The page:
Wednesday, July 13, 2011

The New Normal

In 2009, when the greatest recession since the Great Depression was still new news, the famous bond manager, Bill Gross, coined a term to describe the near-term future of the world economy. He predicted we would enter an era he called, "The New Normal," in which the economic growth rate would be slower.

Bill Gross, Co-chief Investment Officer of PIMCO, deep in contemplation
So far, his prediction has come true. The world economy has yet to stomp on the accelerator peddle. Recent headlines include concerns over Greece's and Italy's solvency, the U.S.'s debate over raising its debt ceiling, and a jump in U.S. unemployment. At some point, this bumpy country lane should converge with a highway, and we will accelerate past Gross's New Normal.

Anyone who's been diagnosed with cancer, or has experienced another life-changing event, faces her own era of a New Normal.
 I realized that during my first week in the hospital, though that period wasn't the new status quo for me. That was more akin to Lehman Brothers' going bankrupt and the financial and automotive sectors melting down. For both the economy and for me, New Normal is the period after the initial disruption- the recovery.

My New Normal era includes lots of needles and nausea. It also includes the unexpected and a need to be vigilant. I went to work for the first time on Monday, and enjoyed a day of Old Normal. Hope gave me a tour of our new office. I saw my bosses and chatted with colleagues. I gathered the files I'll need over the next few weeks. But by the time I'd gotten home, the pain that had started over the weekend had returned and increased. I barely slept Monday night because of it. Yesterday, instead of going to work, like I'd planned, I was back at the office for my second job (fighting cancer).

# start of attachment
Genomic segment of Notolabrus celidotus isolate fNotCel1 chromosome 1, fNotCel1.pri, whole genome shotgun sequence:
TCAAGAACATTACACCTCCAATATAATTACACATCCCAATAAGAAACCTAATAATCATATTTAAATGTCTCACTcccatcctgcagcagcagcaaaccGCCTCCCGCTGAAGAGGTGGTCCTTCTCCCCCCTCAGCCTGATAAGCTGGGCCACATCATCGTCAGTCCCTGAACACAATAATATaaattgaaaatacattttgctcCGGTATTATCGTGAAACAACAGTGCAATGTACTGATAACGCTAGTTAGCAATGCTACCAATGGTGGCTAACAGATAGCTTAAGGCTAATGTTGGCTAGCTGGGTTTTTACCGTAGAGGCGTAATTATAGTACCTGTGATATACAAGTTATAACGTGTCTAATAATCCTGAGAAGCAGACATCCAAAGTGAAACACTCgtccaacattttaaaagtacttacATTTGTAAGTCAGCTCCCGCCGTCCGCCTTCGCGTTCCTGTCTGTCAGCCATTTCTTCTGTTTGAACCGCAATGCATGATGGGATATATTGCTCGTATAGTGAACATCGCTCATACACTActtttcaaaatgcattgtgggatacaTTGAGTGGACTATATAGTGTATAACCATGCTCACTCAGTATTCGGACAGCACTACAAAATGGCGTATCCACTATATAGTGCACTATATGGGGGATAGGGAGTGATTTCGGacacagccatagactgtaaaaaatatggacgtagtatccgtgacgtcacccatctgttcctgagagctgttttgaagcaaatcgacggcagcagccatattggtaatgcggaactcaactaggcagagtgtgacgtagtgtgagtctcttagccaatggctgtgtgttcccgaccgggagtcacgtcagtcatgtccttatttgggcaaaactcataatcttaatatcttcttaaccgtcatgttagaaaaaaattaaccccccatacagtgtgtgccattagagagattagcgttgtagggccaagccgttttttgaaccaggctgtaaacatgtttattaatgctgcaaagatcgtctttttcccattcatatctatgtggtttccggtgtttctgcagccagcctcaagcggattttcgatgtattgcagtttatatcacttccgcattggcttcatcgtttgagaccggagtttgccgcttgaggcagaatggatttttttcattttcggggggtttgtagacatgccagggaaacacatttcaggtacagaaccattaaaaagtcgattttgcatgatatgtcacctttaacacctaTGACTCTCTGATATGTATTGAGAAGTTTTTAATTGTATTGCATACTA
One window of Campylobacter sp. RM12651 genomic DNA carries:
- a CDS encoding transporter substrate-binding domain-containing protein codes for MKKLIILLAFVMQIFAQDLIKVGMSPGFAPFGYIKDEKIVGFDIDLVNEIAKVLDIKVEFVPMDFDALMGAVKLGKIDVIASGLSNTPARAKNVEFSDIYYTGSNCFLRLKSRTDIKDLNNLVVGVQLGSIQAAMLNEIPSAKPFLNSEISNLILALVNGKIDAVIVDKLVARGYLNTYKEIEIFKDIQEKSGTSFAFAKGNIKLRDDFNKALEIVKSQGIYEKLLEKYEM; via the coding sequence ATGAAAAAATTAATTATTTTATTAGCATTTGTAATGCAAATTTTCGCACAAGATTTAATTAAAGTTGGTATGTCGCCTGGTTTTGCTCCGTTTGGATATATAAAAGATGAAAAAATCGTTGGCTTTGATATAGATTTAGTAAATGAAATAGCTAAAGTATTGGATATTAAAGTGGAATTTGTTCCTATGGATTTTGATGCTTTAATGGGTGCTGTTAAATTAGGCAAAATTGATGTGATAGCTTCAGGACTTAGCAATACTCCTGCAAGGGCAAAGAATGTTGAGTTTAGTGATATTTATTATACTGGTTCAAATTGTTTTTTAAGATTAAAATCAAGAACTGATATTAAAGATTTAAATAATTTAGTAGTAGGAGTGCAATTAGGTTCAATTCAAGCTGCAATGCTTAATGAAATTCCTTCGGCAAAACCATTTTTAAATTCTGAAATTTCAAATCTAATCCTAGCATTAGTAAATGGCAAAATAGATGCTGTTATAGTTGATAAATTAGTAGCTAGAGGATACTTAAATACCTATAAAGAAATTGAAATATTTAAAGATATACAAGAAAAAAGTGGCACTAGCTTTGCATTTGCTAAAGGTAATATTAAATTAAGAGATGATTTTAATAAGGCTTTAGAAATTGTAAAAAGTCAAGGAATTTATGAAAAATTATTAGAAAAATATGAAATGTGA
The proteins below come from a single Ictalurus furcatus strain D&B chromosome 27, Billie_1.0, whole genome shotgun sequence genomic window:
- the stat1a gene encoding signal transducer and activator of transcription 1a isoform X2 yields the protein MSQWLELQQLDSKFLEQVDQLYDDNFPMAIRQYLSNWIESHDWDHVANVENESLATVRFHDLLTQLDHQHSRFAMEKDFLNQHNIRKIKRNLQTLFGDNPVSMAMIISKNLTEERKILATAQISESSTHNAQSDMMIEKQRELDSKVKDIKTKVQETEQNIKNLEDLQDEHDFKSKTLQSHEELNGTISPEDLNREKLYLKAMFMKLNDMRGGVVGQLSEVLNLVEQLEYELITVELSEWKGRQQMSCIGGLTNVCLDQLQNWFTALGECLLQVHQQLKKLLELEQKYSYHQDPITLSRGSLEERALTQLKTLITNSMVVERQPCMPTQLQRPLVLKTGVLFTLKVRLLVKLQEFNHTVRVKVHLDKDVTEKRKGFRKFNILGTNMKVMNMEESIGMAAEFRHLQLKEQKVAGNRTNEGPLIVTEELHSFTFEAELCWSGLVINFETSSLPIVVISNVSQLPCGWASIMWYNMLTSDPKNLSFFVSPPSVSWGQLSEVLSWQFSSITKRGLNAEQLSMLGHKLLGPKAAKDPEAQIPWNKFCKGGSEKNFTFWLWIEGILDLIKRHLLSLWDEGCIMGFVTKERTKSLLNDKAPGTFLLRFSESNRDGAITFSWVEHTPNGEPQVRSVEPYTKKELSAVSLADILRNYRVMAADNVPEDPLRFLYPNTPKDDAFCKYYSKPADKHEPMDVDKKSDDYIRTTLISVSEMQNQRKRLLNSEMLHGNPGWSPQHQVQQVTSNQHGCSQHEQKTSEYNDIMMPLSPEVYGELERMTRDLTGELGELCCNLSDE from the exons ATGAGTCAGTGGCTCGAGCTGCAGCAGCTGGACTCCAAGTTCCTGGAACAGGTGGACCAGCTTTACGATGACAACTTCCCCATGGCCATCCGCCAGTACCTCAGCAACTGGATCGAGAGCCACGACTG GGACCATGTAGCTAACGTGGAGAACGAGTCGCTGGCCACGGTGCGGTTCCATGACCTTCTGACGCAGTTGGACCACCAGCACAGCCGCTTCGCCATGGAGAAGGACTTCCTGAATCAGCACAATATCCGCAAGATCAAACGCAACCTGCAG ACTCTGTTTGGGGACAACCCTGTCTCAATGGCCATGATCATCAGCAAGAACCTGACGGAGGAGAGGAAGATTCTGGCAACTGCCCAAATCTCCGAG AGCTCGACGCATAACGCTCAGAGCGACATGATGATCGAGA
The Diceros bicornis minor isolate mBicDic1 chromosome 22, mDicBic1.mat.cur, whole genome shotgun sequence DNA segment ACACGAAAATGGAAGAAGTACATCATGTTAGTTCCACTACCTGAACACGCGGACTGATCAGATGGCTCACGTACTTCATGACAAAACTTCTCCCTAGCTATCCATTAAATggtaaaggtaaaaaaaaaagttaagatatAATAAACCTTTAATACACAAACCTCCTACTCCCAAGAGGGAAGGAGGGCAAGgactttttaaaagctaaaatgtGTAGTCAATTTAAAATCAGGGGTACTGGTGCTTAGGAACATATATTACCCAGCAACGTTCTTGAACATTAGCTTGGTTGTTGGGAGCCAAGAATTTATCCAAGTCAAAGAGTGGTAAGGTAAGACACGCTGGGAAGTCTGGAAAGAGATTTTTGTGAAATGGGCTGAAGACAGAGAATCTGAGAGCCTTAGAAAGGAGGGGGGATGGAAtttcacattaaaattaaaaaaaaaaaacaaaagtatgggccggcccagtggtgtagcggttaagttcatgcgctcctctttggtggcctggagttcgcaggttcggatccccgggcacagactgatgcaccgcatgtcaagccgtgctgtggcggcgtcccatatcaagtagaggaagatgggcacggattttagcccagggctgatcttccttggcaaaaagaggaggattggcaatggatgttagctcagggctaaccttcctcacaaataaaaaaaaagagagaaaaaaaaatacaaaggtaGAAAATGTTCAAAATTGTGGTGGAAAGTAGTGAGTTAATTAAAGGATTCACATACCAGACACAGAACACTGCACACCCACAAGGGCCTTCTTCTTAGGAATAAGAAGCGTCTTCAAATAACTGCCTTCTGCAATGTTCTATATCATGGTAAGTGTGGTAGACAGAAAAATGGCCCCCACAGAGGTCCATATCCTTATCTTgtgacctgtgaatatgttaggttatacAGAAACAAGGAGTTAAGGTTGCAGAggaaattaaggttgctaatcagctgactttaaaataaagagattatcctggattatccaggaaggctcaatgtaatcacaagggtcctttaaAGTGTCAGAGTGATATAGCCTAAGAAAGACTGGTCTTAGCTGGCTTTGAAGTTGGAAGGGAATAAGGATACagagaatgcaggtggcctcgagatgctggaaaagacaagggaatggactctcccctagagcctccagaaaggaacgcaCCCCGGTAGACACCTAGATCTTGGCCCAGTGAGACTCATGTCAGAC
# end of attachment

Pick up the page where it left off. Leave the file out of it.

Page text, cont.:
My oncologist sent me to the hospital for a CT Scan to make sure I'm not having another clotting issue, like I had with my liver in the hospital. As I forced down the bottles of Barium tracer before the procedure, I thought about how this was supposed to be my first week of vacation from the medical appointments. Instead of having one planned blood work appointment this week, I now have three visits (each with its own needles) plus the CT Scan. At first the thought depressed me. Then I reminded myself that during this recovery era, I need to accept my New Normal, and roll with it.

I get the CT Scan results today. Right now I'm sitting in the waiting lounge at the cancer center. When it's my turn to meet with Dr. Goldberg, I'll get the results. Hopefully, and most likely, the scan will show I'm fine, and I will be back at work tomorrow.

As I get further through my treatment plan, and pass more remission tests, my New Normal will begin to look more like my Old Normal. From the outside, it will look like I have my old life back. I can't wait for that. But it won't be a full return to Old Normal. Instead, I'll have a New Old Normal, in which I'll be more vigilant about my health, and the little moments will be just a bit more special. Tomorrow is Ryan's and my anniversary. This year, it has just a bit more meaning. And I've already recorded in Katelyn's baby book the play tea party she and I had last weekend, including the detail about her breaking the green saucer into three pieces when she slammed her teacup onto it. Just like chemo, super glue can work wonders.

For anyone who's still adjusting to a New Normal, or has already progressed to a New Old Normal, I hope the tough aspects are balanced with moments as special as Katelyn's and my repair of a shattered teacup saucer. The green saucer no longer looks as pretty as the orange, blue, and yellow, but it's now my favorite.